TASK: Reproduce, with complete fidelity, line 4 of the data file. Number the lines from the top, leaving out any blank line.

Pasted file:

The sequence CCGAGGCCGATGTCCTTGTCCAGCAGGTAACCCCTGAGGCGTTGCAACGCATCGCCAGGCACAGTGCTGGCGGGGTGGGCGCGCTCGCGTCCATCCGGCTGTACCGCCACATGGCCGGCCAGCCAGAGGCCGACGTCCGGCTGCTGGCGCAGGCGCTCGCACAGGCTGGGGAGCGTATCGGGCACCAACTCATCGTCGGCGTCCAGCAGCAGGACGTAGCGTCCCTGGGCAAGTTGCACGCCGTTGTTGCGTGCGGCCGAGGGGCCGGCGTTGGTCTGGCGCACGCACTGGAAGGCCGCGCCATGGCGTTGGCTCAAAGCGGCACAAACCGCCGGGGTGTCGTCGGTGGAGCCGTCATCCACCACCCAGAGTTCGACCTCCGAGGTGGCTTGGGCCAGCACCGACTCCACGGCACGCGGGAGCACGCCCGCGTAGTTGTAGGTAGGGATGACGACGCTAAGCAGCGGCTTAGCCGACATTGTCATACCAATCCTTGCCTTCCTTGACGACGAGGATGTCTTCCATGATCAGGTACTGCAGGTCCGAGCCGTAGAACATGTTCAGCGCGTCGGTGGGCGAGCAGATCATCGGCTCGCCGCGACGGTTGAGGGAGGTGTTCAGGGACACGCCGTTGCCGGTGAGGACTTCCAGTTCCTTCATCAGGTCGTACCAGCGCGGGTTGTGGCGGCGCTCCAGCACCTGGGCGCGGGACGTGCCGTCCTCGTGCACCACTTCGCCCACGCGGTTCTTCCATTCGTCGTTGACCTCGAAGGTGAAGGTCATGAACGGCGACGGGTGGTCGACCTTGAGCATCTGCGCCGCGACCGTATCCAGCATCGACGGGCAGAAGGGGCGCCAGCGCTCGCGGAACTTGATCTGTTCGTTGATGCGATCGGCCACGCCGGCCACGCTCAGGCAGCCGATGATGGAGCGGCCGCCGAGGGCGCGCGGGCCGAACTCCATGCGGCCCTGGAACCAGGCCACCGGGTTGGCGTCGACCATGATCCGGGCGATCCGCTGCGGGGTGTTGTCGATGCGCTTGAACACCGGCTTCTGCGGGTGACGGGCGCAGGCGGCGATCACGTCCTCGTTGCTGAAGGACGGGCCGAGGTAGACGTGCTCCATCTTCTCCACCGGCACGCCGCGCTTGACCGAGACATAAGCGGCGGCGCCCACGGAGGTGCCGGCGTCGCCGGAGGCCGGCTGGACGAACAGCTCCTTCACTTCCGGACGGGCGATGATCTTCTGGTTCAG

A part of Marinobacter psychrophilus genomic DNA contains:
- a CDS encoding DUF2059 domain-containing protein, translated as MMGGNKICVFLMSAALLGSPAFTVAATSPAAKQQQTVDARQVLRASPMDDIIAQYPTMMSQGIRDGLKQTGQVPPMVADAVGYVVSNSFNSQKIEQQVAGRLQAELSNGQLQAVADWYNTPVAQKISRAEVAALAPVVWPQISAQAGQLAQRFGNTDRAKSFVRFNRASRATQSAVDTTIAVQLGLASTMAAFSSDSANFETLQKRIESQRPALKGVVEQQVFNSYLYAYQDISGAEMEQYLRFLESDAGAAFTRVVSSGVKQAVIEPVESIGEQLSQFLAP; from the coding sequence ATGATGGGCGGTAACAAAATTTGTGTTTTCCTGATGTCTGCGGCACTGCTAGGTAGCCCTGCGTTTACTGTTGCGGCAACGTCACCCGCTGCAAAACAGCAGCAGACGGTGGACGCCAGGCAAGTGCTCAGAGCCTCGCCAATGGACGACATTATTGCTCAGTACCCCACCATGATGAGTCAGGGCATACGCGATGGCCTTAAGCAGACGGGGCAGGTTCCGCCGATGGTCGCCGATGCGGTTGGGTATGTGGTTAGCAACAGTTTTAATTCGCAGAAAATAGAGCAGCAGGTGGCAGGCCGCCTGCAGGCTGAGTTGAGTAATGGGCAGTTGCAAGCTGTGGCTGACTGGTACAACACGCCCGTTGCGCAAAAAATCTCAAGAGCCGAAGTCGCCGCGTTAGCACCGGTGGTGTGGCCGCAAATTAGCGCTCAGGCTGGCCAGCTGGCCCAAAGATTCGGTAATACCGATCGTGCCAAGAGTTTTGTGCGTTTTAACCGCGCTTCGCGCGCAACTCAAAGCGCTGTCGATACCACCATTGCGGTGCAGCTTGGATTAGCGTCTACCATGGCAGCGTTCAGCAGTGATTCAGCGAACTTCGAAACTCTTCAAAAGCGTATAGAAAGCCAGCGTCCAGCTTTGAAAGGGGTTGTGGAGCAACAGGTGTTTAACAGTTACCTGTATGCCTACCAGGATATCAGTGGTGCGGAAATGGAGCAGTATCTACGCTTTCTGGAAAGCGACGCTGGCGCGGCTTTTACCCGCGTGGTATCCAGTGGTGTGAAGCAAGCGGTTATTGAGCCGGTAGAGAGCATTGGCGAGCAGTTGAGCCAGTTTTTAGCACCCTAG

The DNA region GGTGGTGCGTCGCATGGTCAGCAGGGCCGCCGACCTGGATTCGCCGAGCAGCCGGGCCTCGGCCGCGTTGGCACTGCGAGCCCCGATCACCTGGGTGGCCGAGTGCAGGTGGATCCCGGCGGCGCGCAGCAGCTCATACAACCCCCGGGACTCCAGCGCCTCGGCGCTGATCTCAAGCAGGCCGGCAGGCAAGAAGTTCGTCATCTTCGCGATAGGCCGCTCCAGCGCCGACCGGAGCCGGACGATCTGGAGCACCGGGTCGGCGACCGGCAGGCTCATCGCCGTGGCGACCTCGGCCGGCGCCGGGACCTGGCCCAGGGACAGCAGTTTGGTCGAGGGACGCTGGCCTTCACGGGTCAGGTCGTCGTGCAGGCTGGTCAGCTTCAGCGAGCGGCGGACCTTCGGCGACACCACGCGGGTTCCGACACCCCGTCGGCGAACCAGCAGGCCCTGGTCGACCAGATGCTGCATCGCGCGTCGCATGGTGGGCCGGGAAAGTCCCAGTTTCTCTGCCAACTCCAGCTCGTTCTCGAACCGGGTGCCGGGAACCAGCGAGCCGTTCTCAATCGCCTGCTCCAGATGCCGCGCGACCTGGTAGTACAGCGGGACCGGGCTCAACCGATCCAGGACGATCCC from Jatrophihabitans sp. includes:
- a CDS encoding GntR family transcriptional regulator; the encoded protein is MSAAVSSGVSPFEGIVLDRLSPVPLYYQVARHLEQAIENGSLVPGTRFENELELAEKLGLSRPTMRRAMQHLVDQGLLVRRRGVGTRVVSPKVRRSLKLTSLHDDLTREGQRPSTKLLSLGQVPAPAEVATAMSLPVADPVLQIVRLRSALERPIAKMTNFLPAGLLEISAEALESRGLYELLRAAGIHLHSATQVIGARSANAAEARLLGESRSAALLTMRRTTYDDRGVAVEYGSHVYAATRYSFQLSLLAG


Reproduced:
The DNA region GGTGGTGCGTCGCATGGTCAGCAGGGCCGCCGACCTGGATTCGCCGAGCAGCCGGGCCTCGGCCGCGTTGGCACTGCGAGCCCCGATCACCTGGGTGGCCGAGTGCAGGTGGATCCCGGCGGCGCGCAGCAGCTCATACAACCCCCGGGACTCCAGCGCCTCGGCGCTGATCTCAAGCAGGCCGGCAGGCAAGAAGTTCGTCATCTTCGCGATAGGCCGCTCCAGCGCCGACCGGAGCCGGACGATCTGGAGCACCGGGTCGGCGACCGGCAGGCTCATCGCCGTGGCGACCTCGGCCGGCGCCGGGACCTGGCCCAGGGACAGCAGTTTGGTCGAGGGACGCTGGCCTTCACGGGTCAGGTCGTCGTGCAGGCTGGTCAGCTTCAGCGAGCGGCGGACCTTCGGCGACACCACGCGGGTTCCGACACCCCGTCGGCGAACCAGCAGGCCCTGGTCGACCAGATGCTGCATCGCGCGTCGCATGGTGGGCCGGGAAAGTCCCAGTTTCTCTGCCAACTCCAGCTCGTTCTCGAACCGGGTGCCGGGAACCAGCGAGCCGTTCTCAATCGCCTGCTCCAGATGCCGCGCGACCTGGTAGTACAGCGGGACCGGGCTCAACCGATCCAGGACGATCCC from Jatrophihabitans sp. includes: